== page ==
The Everyday Lore Project

11 August 2020 – Old Lammas Eve

11 August 2020 – Old Lammas Eve

Today is Old Lammas Eve, and on Old Lammas Eve there is a Scottish tradition of raiding rowan trees for their branches, twisting them into crosses, and hanging them above thresholds to ward off evil spirits. But the rowan only retains its power if the harvesting is done in secret, gob shut. So after work, I went on an adventure.

Things that went right:
I didn’t run out of petrol
I found a parking space
I remained silent (apart from several sighs and a snort of laughter)
Nobody knew why I was there
I ate a lot of blackberries
I recognised yarrow

Things that did not go right:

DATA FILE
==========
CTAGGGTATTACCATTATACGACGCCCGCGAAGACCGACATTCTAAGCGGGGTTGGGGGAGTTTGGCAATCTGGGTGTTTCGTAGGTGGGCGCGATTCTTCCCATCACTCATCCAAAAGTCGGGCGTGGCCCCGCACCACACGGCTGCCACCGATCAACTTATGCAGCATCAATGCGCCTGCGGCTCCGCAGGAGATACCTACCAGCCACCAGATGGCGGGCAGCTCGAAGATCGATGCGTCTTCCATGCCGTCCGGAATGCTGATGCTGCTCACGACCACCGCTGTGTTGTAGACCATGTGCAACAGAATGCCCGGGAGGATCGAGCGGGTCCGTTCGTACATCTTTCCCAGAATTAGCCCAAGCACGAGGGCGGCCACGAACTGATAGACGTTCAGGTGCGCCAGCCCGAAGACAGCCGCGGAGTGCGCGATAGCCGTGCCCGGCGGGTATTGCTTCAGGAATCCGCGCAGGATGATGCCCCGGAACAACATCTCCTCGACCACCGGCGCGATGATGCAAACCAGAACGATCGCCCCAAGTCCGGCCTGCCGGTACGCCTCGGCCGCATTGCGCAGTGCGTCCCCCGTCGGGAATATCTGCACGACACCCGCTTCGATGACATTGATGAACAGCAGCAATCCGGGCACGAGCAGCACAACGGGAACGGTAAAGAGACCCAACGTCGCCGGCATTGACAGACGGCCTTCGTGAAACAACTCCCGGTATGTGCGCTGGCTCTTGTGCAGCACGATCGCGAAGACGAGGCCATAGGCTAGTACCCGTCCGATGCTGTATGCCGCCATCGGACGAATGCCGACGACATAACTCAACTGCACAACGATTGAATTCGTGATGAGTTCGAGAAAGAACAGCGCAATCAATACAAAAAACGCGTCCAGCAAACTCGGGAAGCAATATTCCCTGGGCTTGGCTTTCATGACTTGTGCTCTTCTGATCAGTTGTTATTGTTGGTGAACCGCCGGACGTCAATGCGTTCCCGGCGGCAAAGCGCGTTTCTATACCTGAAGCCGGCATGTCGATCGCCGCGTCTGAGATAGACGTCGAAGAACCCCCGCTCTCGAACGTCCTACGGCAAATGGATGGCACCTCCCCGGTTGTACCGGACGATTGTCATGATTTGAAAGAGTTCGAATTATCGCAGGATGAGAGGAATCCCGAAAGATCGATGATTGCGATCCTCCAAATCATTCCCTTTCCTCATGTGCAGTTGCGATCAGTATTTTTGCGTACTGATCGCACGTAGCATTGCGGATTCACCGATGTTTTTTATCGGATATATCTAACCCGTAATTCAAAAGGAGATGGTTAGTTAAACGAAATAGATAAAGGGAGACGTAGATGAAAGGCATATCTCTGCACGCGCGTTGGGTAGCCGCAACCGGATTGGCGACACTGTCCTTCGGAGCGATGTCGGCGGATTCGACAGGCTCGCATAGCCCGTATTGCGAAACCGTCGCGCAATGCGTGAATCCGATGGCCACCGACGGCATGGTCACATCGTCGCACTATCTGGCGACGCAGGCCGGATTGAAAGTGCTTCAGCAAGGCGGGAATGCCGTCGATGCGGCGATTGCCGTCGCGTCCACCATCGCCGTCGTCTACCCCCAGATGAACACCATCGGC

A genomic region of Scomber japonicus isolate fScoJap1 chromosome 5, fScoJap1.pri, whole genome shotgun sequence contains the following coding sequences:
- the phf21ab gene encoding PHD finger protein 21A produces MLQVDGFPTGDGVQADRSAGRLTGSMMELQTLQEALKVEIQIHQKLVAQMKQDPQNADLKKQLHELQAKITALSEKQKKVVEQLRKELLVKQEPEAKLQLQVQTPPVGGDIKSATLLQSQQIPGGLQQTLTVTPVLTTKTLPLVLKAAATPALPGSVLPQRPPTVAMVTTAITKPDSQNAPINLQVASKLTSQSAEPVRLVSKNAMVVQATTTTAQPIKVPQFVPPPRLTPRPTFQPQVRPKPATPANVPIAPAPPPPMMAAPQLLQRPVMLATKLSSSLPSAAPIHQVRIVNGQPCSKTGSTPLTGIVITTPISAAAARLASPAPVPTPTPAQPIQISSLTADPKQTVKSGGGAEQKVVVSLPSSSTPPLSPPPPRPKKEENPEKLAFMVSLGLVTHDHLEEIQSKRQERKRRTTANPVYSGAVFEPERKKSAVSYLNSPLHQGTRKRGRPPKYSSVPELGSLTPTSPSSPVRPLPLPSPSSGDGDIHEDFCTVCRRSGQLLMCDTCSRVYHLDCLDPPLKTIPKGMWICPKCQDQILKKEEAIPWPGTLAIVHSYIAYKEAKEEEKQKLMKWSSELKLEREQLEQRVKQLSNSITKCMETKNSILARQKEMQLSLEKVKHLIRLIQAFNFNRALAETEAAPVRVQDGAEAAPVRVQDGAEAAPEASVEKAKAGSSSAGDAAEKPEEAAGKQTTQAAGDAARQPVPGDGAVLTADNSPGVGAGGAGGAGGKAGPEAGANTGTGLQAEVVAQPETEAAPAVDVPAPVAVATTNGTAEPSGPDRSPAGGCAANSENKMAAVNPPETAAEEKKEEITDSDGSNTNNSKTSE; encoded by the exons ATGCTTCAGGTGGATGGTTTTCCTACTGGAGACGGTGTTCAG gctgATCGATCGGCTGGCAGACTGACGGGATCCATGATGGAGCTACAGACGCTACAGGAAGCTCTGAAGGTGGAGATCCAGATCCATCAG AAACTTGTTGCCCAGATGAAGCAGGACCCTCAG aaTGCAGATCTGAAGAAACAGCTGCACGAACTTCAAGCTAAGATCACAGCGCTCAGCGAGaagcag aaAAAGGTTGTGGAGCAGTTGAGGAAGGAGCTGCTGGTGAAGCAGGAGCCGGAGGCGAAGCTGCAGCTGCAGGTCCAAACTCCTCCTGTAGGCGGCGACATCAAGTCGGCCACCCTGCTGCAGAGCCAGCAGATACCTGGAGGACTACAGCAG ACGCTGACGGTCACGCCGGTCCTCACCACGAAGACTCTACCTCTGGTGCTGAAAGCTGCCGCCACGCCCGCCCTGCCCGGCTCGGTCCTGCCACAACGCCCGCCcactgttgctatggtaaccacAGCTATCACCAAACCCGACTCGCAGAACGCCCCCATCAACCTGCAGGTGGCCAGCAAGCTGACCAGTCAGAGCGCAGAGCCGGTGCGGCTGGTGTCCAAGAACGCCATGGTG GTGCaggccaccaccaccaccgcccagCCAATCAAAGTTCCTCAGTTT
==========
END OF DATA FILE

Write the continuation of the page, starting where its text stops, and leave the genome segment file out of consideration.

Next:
I hadn’t thought about my footwear
There were a lot of stinging nettles
And brambles
And thistles
And briars
And mosquitoes
And potential ankle-turning dips
And shale on gradients
And the rowan tree that was supposed to be The Rowan Tree turned out to be a blasted hawthorn, literally
In fact, all the trees were hawthorn, or elder, or oak, or ash, or holly, or others, but mainly hawthorn
And no rowan

And things that went blissfully:
Wandering along the South Downs in the about to set sun looking for rowan to twist into crosses to hang above my thresholds to ward off evil spirits after a day of sitting down and staring at a computer screen.

And best yet, I may even have a stye coming on, so tomorrow I can try rubbing it with gold…


Cooper, Q. and Sullivan, P. (1994) Maypoles, Martyrs & Mayhem: 366 Days of British Myths, Customs & Eccentricities, London, Bloomsbury Publishing Plc

Published by Liza Frank

Author of My Celebrity Boyfriend. Obsessed with hula hooping, sons of preachermen and fresh dates, sometimes all at the same time. Curator of Folklore Agony and The Everyday Lore Project.

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